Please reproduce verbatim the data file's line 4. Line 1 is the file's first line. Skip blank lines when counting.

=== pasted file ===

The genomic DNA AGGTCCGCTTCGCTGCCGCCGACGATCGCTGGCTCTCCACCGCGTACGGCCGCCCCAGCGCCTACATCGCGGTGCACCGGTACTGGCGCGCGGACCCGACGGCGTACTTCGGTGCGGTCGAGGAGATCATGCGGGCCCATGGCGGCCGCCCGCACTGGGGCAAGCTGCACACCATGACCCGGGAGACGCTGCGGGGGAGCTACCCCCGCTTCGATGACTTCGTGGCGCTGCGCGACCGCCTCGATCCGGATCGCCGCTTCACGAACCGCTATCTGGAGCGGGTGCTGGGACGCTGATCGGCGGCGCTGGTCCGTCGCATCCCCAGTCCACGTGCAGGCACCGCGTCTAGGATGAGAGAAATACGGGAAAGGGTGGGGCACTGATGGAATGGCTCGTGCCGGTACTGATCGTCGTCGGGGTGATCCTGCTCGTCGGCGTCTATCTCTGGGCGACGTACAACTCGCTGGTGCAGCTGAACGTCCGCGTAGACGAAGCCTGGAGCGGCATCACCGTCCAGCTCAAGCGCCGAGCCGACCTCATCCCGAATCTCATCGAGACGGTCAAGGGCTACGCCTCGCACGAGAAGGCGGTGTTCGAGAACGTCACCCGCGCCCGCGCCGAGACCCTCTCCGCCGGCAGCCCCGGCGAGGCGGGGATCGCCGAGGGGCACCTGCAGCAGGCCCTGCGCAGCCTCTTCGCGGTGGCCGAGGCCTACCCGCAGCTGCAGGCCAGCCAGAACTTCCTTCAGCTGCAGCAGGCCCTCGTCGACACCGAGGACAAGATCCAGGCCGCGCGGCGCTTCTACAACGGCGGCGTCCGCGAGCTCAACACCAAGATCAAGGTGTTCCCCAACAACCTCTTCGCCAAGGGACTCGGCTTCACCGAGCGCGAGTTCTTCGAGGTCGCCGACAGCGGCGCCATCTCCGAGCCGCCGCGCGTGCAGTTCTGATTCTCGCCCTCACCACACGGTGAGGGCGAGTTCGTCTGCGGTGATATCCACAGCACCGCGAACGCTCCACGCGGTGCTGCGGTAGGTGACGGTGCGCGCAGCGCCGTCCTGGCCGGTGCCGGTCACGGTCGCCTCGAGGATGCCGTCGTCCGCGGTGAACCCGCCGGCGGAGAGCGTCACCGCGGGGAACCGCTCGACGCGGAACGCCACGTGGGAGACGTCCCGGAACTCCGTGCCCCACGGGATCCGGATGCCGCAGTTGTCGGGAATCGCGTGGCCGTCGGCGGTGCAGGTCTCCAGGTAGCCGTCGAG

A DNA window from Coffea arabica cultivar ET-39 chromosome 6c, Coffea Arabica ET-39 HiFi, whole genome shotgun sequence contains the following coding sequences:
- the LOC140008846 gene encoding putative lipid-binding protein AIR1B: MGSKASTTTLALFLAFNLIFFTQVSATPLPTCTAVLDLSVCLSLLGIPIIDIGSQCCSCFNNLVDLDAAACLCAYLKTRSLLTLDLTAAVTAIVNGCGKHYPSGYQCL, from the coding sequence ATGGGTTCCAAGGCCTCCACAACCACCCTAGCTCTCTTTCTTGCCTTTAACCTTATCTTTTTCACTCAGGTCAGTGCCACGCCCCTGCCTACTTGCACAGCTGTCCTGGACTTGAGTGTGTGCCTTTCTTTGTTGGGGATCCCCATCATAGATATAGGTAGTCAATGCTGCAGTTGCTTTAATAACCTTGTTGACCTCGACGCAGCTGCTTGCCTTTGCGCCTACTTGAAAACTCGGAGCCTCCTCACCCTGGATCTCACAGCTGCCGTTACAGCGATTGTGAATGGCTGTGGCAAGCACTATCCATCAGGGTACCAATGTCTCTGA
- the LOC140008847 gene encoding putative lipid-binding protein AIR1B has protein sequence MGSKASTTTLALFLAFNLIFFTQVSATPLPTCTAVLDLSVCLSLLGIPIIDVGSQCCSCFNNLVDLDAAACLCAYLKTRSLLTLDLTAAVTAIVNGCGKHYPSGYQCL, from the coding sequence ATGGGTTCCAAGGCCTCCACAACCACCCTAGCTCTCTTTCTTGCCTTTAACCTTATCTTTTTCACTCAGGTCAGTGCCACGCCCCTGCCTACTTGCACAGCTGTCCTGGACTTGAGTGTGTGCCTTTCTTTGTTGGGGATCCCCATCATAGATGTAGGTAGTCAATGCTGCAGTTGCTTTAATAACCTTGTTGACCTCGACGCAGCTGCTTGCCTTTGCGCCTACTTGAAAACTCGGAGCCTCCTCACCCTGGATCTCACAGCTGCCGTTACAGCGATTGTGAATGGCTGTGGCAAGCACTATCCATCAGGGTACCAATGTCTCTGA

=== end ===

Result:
- the LOC140008847 gene encoding putative lipid-binding protein AIR1B has protein sequence MGSKASTTTLALFLAFNLIFFTQVSATPLPTCTAVLDLSVCLSLLGIPIIDVGSQCCSCFNNLVDLDAAACLCAYLKTRSLLTLDLTAAVTAIVNGCGKHYPSGYQCL, from the coding sequence ATGGGTTCCAAGGCCTCCACAACCACCCTAGCTCTCTTTCTTGCCTTTAACCTTATCTTTTTCACTCAGGTCAGTGCCACGCCCCTGCCTACTTGCACAGCTGTCCTGGACTTGAGTGTGTGCCTTTCTTTGTTGGGGATCCCCATCATAGATGTAGGTAGTCAATGCTGCAGTTGCTTTAATAACCTTGTTGACCTCGACGCAGCTGCTTGCCTTTGCGCCTACTTGAAAACTCGGAGCCTCCTCACCCTGGATCTCACAGCTGCCGTTACAGCGATTGTGAATGGCTGTGGCAAGCACTATCCATCAGGGTACCAATGTCTCTGA